out of order

Can I confess here, in the safety of my weblog, to being a Doctor Who fan? No one at the bar besides my friend Cloudesley will engage me in this kind of discussion, although someone will drop a sentence like “I thought last week’s episode was really good/complete shit” and leave it at that. When grown-ups are drinking and hockey players are swimming around on the projection screen in the background, it’s slightly shameful to go on about a science fiction show designed for ‘family’ viewing. It’s meant to appeal to adults and children alike, but the adults are meant to watch and appreciate it with their kids. It’s the kids that legitimate the grown-up enjoyment, and since I have none of those, I have to admit that I’m just a big child nearing his forties who likes shows about time travel and alien monsters lumbering around on sound stages.

Do any of you need a spot of background on Doctor Who? Perhaps for those of you who grew up with Star Trek and The Bionic Man flickering on the rabbit-eared televisions of your childhood? The Doctor Who series first appeared in 1963, ran straight through until 1989, resurfaced as a TV movie in 1996, and appeared again in 2005. The Doctor, as he calls himself, is a time-traveling alien called a Time Lord (thanks 1963, for that stupid stupid name). He takes on traveling companions from time to time and goes on jaunts to the past, where we learn a thing or two about history, and the future, where we learn a thing or two about science. The show was in part conceived as educational entertainment for British children, but the storylines and science fiction elements began to overwhelm the educational element until it became a series of ripping yarns, with a strong thread of the horrific and the grotesque, the better to drive a generation of children behind the couch in terror. The new series has been tweaked for more adult consumption, but much of what made the series wonderful and occasionally pretty silly has been kept in.

I make no claim that every episode of the new Who is great television. Some of it is cringingly bad (avoid the “Daleks in Manhattan” episodes in season three), and lately the series seems a bit tired of itself and the inevitable formulaism that creeps in after a while: The Doctor shows up, talks a lot, there’s an enemy, there’s a crisis, Doctor solves crisis with his advanced thinkiness, and away they go again. Even the Doctor’s traveling companions, who are there to provide a human face to the Doctor’s alien nonchalance and a point of vulnerability for an invulnerable hero, seem to be going through mostly the same crises.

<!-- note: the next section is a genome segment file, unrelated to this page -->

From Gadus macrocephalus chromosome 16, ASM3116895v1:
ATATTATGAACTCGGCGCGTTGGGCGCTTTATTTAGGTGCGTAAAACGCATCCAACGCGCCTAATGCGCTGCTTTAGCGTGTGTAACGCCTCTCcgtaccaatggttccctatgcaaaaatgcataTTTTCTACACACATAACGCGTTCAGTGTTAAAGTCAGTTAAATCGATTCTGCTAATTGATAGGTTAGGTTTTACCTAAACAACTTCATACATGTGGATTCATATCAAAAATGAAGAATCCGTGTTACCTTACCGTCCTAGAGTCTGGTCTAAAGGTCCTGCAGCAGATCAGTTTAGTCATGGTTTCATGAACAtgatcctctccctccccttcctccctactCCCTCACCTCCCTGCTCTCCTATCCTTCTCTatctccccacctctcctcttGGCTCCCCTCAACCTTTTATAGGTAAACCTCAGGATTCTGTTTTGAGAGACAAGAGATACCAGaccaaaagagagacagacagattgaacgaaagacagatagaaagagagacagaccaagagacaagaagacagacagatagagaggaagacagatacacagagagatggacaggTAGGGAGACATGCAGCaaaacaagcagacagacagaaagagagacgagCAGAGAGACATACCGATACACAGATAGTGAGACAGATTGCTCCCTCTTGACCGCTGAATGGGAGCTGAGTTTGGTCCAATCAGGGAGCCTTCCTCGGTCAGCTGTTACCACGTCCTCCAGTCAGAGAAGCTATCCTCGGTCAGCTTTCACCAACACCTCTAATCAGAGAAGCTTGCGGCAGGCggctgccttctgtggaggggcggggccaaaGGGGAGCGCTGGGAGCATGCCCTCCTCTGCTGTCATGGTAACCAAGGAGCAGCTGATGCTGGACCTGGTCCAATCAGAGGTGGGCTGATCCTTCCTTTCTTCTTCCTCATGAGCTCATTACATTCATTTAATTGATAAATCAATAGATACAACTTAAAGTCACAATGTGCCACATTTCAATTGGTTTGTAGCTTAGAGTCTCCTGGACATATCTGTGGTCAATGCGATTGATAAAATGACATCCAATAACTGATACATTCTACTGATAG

One of the strangest deficiencies of the series is its staid treatment of time travel (there are exceptions, of which more later). Zipping back and forth in time is the most visible signal of the Doctor’s difference from the rest of the humanoids crowding the universe, but most often it’s treated in a Sherman-and-Peabody manner, as if the entire space-time continuum were a map in which The Doctor could simply stick a pin and say, “There!” The various complications involved with time travel, such as The Doctor encountering himself, are explained away on-the-fly in blips of exposition either glib or ominous, mostly involving “rules”. In the episode “Father’s Day,” time travel rules are grossly violated. A character goes back into the past and rescues her father from death, which triggers the decay of the continuum, with emptying streets and batlike monsters bubbling out of nothingness to devour the world.

This is a classic fable about the dangers of getting you wish for, but it doesn't have much to say about a world in which time travel is a possibility. The catastrophe is presented as sci-fi horror, but it’s really a drama about someone who attempts to alter with the fundamentals of her psyche by the restoration of the absent father, but nearly destroys the psyche in the process. An unwise amendment of the past is really a revolt against the self and its formative experiences; undo the event and you undo the self. In the context of the show, the psyche is mapped onto the more massive scale of the world of the character, so it is the world itself which is undone. Fortunately for all of us, the world is restored in classic Freudian fashion when the father reenacts his death, which allows the daughter to reintegrate the trauma back into her miserable but non-universe-destroying life.